Why You Should Buy Your Turkey Right Now
Save yourself a lot of hassle and headache later. Pick up your Thanksgiving bird today.
While everyone else is frantically searching through the cavernous cases of frozen turkey two days before Thanksgiving, you can be resting comfortably at home, hot toddy in hand.
Indeed, there’s no need to twist yourself into a turkey conundrum this year. Purchase your Thanksgiving Day main course today, and you’ll save yourself a lot of hassle, stress, money, and several frantic dashes around town to find a suitable centerpiece.
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Frozen turkeys can be purchased weeks, even months in advance. A savvy shopper might take advantage of post-holiday sales on leftover turkeys. (Note to self for this year.) If stored properly throughout the year, a frozen turkey is suitable for next year’s Thanksgiving or holiday meals.
Right now, many grocery stores may be offering discounted prices to entice customers to buy early. However, you can expect to pay full price starting next week and certainly the week of Thanksgiving.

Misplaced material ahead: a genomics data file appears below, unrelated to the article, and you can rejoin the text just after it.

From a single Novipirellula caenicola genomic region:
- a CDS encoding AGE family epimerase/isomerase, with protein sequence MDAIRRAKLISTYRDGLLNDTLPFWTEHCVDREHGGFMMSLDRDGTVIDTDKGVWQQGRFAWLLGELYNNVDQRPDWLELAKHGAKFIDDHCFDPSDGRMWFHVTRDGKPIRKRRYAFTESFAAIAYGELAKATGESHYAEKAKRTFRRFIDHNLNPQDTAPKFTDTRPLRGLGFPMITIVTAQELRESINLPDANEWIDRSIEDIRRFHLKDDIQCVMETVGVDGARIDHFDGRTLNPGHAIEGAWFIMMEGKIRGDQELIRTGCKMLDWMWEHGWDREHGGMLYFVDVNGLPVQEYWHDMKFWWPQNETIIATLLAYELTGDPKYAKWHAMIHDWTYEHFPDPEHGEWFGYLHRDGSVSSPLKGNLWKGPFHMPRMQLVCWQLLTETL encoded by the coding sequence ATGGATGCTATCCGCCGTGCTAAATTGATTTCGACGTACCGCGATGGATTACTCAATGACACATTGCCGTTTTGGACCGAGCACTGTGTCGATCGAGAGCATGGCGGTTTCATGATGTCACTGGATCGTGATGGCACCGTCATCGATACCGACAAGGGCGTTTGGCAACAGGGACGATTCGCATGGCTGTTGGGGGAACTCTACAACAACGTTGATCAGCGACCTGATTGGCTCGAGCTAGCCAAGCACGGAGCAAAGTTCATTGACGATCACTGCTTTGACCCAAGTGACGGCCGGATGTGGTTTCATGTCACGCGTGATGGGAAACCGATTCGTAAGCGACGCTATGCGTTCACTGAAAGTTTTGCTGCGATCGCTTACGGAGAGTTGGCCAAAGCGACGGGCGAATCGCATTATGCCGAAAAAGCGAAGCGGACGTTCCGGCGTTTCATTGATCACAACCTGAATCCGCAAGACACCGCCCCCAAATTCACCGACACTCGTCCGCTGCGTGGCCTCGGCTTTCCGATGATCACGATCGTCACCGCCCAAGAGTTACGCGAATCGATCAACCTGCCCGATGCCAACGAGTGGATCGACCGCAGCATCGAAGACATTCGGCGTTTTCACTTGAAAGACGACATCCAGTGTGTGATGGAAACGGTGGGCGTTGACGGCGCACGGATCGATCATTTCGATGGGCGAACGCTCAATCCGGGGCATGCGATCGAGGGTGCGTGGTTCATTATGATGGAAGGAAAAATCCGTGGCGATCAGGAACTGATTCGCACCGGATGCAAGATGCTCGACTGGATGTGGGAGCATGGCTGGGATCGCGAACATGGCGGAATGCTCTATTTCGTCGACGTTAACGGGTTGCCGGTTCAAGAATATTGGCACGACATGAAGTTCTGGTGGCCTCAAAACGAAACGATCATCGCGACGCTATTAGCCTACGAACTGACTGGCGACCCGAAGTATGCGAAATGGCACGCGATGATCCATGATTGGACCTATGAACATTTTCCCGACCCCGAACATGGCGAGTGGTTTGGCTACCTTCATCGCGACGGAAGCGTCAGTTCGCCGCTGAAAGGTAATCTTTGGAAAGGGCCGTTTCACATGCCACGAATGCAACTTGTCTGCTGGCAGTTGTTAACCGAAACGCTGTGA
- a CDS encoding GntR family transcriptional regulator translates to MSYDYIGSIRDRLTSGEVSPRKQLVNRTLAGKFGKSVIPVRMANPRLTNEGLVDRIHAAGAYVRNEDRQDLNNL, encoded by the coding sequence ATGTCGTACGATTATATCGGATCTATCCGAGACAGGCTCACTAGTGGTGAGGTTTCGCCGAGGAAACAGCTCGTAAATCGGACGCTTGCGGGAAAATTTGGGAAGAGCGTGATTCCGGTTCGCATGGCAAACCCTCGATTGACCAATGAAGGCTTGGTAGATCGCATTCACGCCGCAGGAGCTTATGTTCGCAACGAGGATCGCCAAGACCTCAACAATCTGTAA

Check circulars for coupons or discount cards, too. Some stores offer discount cards on turkeys or dollars-off deals for your entire grocery shopping trip (e.g. save $10 on totals over $75).
Most grocery stores have been stockpiling turkeys these last few weeks in anticipation of a great turkey rush. That means, if you buy now, you have the pick of the litter. If you wait, you may be picking between an 8-pound runt or a 20-pound behemoth.
Fretting over turkeys is entirely unnecessary if you plan ahead. After all, frozen turkeys do require a lengthy thawing process. If you wait too long—and, say, are forced to buy the 20-pound bird that requires more than 48 hours of thawing time—you may put yourself into a pickle.
Turkeys are incredibly easy to cook, but they do require time in advance for thawing, brining, or flavoring. If you wait too long, you slash the amount of your prep time you have, which may leave you with a less-than-ideal turkey for your table.
Order Fresh Turkeys Now, Too
If you aren’t a fan of frozen turkey—fresh turkeys do have a bit of an edge in terms of flavor—you need to secure your order for a fresh turkey today, too. Many local butchers and grocery stores begin accepting orders for Thanksgiving turkeys after Labor Day. In other words, you’re late.
Don’t leave your fresh Thanksgiving turkey to chance. Call your store, butcher, or local turkey farmer and get your name on the list today.
Then, pick up your turkey a day or two before you plan to cook it. Unlike frozen turkey, fresh turkey has a short shelf life, so don’t get it any sooner than you need it.